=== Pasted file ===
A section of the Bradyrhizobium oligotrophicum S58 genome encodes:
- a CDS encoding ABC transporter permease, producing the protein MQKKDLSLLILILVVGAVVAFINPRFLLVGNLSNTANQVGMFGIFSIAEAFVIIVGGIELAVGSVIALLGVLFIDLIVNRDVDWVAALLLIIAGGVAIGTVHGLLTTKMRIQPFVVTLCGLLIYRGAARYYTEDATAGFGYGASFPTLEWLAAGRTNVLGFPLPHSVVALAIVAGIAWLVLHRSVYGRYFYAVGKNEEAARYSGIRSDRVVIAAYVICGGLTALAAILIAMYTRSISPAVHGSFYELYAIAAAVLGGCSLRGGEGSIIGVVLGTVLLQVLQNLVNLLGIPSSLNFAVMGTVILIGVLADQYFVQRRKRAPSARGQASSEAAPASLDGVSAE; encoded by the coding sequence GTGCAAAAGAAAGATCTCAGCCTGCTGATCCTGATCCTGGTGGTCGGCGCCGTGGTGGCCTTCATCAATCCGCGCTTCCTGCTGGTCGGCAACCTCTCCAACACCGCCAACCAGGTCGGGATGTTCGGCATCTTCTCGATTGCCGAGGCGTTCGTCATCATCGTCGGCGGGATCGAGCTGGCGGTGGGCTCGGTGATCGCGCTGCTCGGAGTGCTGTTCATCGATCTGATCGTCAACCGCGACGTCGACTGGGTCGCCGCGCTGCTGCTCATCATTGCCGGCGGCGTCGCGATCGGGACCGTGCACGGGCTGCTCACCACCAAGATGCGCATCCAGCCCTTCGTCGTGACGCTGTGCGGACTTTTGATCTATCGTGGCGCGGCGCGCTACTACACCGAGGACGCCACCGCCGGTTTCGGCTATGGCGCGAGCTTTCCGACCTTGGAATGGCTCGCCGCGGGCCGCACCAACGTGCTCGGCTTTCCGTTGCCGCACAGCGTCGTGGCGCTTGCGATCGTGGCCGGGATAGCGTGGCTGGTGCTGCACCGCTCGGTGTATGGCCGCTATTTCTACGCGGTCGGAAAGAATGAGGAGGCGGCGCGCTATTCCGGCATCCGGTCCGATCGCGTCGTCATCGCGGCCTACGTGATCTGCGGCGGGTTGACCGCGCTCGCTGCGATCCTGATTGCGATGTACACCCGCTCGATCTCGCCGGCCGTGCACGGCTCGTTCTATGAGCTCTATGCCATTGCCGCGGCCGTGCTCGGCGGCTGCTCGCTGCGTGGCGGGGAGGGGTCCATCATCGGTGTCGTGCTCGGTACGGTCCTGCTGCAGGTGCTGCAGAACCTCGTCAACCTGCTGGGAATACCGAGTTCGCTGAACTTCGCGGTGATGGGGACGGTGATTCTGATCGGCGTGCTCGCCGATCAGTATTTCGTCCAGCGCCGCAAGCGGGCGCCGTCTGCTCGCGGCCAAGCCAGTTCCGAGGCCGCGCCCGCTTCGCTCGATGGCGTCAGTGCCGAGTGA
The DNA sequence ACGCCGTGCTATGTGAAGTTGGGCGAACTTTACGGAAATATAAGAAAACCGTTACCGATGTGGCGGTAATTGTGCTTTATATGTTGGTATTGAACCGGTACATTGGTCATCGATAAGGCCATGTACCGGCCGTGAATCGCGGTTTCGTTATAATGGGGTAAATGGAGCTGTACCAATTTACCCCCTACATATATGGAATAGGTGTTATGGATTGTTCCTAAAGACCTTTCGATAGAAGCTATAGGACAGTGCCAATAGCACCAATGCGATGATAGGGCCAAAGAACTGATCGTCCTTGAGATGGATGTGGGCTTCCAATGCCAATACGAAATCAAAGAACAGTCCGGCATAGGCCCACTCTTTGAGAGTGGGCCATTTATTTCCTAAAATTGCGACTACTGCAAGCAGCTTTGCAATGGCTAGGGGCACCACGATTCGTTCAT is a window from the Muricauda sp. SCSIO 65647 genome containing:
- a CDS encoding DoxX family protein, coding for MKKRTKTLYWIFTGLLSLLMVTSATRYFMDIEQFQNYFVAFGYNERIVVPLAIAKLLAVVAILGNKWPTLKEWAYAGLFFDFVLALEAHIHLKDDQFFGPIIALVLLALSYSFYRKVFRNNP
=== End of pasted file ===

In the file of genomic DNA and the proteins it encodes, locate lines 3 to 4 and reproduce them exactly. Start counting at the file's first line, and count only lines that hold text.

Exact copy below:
The DNA sequence ACGCCGTGCTATGTGAAGTTGGGCGAACTTTACGGAAATATAAGAAAACCGTTACCGATGTGGCGGTAATTGTGCTTTATATGTTGGTATTGAACCGGTACATTGGTCATCGATAAGGCCATGTACCGGCCGTGAATCGCGGTTTCGTTATAATGGGGTAAATGGAGCTGTACCAATTTACCCCCTACATATATGGAATAGGTGTTATGGATTGTTCCTAAAGACCTTTCGATAGAAGCTATAGGACAGTGCCAATAGCACCAATGCGATGATAGGGCCAAAGAACTGATCGTCCTTGAGATGGATGTGGGCTTCCAATGCCAATACGAAATCAAAGAACAGTCCGGCATAGGCCCACTCTTTGAGAGTGGGCCATTTATTTCCTAAAATTGCGACTACTGCAAGCAGCTTTGCAATGGCTAGGGGCACCACGATTCGTTCAT is a window from the Muricauda sp. SCSIO 65647 genome containing:
- a CDS encoding DoxX family protein, coding for MKKRTKTLYWIFTGLLSLLMVTSATRYFMDIEQFQNYFVAFGYNERIVVPLAIAKLLAVVAILGNKWPTLKEWAYAGLFFDFVLALEAHIHLKDDQFFGPIIALVLLALSYSFYRKVFRNNP